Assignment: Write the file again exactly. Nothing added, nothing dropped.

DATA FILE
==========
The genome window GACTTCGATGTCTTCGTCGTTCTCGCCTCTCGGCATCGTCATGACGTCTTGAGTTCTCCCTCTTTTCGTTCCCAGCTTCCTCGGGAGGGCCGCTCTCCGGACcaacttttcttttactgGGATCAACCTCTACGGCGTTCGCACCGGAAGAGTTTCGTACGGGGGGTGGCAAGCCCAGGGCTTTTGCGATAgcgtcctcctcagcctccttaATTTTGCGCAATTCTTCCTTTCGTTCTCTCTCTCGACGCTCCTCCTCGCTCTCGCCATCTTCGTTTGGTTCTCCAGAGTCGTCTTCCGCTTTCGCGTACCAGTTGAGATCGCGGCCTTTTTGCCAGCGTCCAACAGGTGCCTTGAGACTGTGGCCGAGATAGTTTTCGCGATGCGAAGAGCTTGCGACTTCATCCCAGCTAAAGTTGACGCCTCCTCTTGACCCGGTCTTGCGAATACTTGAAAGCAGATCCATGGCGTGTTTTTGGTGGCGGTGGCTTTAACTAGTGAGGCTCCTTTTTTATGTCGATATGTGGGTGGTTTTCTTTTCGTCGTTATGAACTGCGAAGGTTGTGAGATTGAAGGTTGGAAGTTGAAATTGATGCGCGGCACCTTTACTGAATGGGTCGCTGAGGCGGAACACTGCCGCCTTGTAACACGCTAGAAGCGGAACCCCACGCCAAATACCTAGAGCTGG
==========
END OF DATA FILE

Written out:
The genome window GACTTCGATGTCTTCGTCGTTCTCGCCTCTCGGCATCGTCATGACGTCTTGAGTTCTCCCTCTTTTCGTTCCCAGCTTCCTCGGGAGGGCCGCTCTCCGGACcaacttttcttttactgGGATCAACCTCTACGGCGTTCGCACCGGAAGAGTTTCGTACGGGGGGTGGCAAGCCCAGGGCTTTTGCGATAgcgtcctcctcagcctccttaATTTTGCGCAATTCTTCCTTTCGTTCTCTCTCTCGACGCTCCTCCTCGCTCTCGCCATCTTCGTTTGGTTCTCCAGAGTCGTCTTCCGCTTTCGCGTACCAGTTGAGATCGCGGCCTTTTTGCCAGCGTCCAACAGGTGCCTTGAGACTGTGGCCGAGATAGTTTTCGCGATGCGAAGAGCTTGCGACTTCATCCCAGCTAAAGTTGACGCCTCCTCTTGACCCGGTCTTGCGAATACTTGAAAGCAGATCCATGGCGTGTTTTTGGTGGCGGTGGCTTTAACTAGTGAGGCTCCTTTTTTATGTCGATATGTGGGTGGTTTTCTTTTCGTCGTTATGAACTGCGAAGGTTGTGAGATTGAAGGTTGGAAGTTGAAATTGATGCGCGGCACCTTTACTGAATGGGTCGCTGAGGCGGAACACTGCCGCCTTGTAACACGCTAGAAGCGGAACCCCACGCCAAATACCTAGAGCTGG